Objectives: Several theories have been proposed regarding the genesis of sialoliths, including the organic core theory, which suggests epithelial or bacterial etiology originating in the central core. Our aim was to use novel methodologies to analyze central areas (the core) of calculi from sialolithiasis patients. Materials and methods: The structures of the halves of six submandibular salivary stones were analyzed by scanning electron microscopy (SEM). After structural analysis, from the other six halves, samples from the central parts of the core and peripheral parts of the core were digested with trypsin and analyzed by matrix-assisted laser desorption ionization-time of flight mass spectrometry. The peptide mass fingerprints were compared with the results of in silico digestion. Results: SEM analysis of the sialoliths showed that organic structures (collagen/fibrous-like structures, bacterial fragments) were visible only outside of the core in the concentric layers of external areas, but not in the core area. The mass spectrometry (MS)/MS post-source decay experiments were completed from the four, most intense signals observed in the MS spectrum and human defensin was proven to be present in three of the examined samples, originated from the peripheral region of three cores. Conclusions: Although proteomic analysis demonstrated defensin protein in the peripheral region of the core in three sialoliths, SEM failed to prove organic structures in the core. Clinical relevance: New investigation modalities still cannot prove organic structures in the core, henceforward challenging the organic core theory.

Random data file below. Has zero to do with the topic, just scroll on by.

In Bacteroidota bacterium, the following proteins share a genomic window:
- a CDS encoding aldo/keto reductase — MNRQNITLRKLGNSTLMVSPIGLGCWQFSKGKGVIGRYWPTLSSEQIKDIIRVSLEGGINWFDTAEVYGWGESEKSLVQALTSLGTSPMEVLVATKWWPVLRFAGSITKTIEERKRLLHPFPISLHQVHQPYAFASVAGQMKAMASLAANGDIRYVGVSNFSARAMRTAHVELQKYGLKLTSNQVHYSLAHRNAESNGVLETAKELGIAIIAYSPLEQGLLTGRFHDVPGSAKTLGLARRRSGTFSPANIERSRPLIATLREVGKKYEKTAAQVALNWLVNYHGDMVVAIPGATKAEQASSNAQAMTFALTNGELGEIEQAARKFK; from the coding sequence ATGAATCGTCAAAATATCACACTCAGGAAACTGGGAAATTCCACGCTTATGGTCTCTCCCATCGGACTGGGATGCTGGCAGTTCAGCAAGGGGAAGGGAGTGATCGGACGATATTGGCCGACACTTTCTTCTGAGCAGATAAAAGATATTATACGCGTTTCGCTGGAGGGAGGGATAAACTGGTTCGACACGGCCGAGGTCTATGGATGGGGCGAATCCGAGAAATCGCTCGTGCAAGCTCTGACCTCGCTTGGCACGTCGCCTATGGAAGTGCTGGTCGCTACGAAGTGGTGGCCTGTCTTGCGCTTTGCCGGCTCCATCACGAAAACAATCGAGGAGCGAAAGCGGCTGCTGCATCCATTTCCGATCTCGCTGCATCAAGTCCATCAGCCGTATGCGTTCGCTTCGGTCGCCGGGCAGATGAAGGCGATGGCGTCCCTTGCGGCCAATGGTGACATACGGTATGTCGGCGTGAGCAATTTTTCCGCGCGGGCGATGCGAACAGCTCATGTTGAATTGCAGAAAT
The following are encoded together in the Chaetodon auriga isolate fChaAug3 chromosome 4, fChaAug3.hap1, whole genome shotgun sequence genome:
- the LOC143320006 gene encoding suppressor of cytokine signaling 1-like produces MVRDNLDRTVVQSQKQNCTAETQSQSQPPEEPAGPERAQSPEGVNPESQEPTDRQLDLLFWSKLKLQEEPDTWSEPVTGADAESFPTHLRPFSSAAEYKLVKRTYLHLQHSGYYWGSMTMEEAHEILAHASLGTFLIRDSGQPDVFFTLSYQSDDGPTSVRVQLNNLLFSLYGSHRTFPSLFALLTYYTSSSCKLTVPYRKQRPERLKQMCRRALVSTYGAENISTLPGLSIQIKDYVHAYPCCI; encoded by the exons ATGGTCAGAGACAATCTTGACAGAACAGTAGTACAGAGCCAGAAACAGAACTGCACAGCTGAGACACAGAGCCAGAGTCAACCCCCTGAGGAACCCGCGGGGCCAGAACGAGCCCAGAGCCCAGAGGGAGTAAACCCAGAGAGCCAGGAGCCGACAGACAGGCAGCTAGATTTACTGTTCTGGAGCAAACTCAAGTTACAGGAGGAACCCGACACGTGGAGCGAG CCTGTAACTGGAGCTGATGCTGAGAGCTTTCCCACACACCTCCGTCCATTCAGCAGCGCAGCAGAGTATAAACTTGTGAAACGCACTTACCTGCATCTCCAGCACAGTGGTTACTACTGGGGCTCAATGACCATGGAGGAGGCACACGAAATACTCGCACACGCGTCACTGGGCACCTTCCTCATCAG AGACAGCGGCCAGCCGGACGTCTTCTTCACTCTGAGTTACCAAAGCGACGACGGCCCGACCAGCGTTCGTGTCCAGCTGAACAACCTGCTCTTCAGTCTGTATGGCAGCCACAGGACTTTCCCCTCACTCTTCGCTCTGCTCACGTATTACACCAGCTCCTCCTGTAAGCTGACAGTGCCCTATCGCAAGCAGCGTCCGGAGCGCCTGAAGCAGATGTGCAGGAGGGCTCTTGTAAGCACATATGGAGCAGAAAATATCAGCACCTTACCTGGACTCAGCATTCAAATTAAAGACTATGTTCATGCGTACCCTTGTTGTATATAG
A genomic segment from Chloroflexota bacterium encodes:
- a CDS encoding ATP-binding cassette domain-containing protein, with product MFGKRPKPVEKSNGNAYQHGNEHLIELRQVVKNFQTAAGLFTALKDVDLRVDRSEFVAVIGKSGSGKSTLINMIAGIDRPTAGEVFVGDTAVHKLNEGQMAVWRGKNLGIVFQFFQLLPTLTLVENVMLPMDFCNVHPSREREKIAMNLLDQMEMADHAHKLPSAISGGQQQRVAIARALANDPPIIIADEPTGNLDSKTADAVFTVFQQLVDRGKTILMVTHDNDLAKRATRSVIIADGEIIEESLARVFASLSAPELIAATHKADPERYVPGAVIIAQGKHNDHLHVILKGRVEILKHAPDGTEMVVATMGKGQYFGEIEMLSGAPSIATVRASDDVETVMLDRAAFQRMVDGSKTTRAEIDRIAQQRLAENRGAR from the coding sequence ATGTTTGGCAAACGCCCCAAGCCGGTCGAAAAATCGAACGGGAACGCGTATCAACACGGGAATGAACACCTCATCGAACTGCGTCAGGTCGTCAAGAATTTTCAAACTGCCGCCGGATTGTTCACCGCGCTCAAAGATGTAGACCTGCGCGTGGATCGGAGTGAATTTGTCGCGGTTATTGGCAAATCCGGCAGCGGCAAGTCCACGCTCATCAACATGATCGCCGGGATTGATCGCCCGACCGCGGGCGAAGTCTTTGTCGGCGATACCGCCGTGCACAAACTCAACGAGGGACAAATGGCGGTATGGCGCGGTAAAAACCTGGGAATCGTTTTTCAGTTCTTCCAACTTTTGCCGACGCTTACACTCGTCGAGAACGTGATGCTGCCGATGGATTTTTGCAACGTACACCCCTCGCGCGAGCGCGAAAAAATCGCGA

- Submandibular gland
ASJC Scopus subject areas